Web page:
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Stanley Kramer’s Inherit the Wind (1960) has long been considered a classic for its indictment of McCarthyism as allegorized in a dramatic treatment of the Scopes Monkey Trial. But for all its political messaging, the film is also patently up front in its treatment of religious perspectives on culture. The presence of such material may be read allegorically but may also be read in connection with the period of the film’s production, as a statement piece on religious perspectives of media such as film. This article examines the religious messaging in Inherit the Wind in conjunction with religious perspectives of the 1920s and 30s (the time period depicted in the film) and the late 1950s (the period of the film’s making). In so doing, the article offers a new reading of the film, connecting it explicitly to religious perspectives on culture and cultural engagement contemporaneous with the film’s release.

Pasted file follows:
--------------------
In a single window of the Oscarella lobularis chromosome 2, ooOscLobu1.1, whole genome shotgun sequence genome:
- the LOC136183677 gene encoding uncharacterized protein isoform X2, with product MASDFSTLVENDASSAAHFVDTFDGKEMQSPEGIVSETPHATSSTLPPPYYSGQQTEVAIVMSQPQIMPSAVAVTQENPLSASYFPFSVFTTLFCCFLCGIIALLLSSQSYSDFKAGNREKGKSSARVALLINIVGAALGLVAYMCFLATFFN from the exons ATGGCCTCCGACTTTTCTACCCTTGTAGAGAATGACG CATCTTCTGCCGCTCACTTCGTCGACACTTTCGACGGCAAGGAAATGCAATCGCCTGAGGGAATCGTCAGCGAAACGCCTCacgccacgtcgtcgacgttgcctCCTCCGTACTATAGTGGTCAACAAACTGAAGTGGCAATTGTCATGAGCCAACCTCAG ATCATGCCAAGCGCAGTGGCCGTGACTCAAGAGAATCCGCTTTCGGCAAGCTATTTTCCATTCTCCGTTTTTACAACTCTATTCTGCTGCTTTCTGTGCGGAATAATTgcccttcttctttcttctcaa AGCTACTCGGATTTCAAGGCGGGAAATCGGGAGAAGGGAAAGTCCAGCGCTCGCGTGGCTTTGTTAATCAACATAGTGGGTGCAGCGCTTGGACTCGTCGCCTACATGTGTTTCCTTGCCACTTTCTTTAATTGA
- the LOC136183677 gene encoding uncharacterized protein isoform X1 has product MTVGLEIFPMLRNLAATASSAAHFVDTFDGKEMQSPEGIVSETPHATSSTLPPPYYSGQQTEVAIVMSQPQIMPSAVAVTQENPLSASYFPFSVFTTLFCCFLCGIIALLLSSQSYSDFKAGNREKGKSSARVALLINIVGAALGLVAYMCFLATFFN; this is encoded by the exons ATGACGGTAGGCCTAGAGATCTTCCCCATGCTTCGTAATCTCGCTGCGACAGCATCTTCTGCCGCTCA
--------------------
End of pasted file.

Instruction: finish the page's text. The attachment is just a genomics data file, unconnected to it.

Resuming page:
"Religion and Culture in Inherit the Wind,"
Journal of Religion & Film: Vol. 23
, Article 2.
Available at: https://digitalcommons.unomaha.edu/jrf/vol23/iss2/2